Hate Crime Essay

816 Words4 Pages
Introduction
The term hate crime became part of the American lexicon in 1985 when it was coined by United States Representatives John Conyers and Mario Biaggi. Although the term hate crime and societal interest in it are relatively recent developments, hate crime has deep historical roots. Throughout U.S. history, a significant proportion of all murders, assaults, and acts of vandalism and desecration have been fueled by hatred. As Native Americans have been described as the first hate crime victims, hate crimes have existed since the United States’ inception. Since then, members of all immigrant groups have been subjected to discrimination, harassment, and violence.
Although there are variations in definition, and certainly variations
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In addition, these laws are important in order to deter potential hate crime offenders who intentionally target members of subordinate groups. Hate crime laws are also symbolic and promote social cohesion by officially stating that victimization of people who are “different” is not accepted or tolerated in a modern society.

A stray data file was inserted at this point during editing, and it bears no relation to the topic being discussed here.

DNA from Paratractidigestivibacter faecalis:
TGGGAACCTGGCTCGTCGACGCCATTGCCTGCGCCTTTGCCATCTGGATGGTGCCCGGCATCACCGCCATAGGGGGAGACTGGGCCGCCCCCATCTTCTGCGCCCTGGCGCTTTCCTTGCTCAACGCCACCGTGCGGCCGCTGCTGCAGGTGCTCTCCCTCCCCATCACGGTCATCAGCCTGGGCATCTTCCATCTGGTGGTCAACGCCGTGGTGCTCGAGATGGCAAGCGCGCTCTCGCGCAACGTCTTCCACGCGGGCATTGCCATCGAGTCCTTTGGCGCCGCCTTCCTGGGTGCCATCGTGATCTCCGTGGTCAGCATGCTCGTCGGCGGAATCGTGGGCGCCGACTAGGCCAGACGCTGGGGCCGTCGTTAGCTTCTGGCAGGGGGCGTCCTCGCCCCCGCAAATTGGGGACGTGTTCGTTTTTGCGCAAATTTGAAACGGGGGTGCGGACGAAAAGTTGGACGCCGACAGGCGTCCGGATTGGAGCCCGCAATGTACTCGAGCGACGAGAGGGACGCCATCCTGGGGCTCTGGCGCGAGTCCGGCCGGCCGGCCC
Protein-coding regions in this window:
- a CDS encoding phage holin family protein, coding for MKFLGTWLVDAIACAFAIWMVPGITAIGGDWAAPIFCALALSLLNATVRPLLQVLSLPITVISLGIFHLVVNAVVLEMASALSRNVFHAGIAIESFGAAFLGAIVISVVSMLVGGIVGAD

There have also been arguments against the formation of hate crime laws. Not all believe that hate crimes have been a significant problem in society; rather, some see it as a media-exaggerated issue—a product of a society that is highly sensitive to prejudice and discrimination. Thus, a special set of criminal laws that include hate is not warranted, and the generic criminal laws will suffice. Those who oppose hate crime laws also argue that attempting to determine motivation for an already criminal act is difficult and may pose moral problems in that the offender is being punished for a criminal act and for his or her motivation. It has also been argued that hate crime laws do not deter people from engaging in these crimes. Others argue that the disagreement over which subordinate groups to include in the hate crime laws actually causes added discrimination and marginalization. Critics state that what these laws effectively are saying is that one group is more worthy of protection and care than another. Critics also wonder why anger/hate is more punishable than other motives such as greed. Although there has been (and still is) debate

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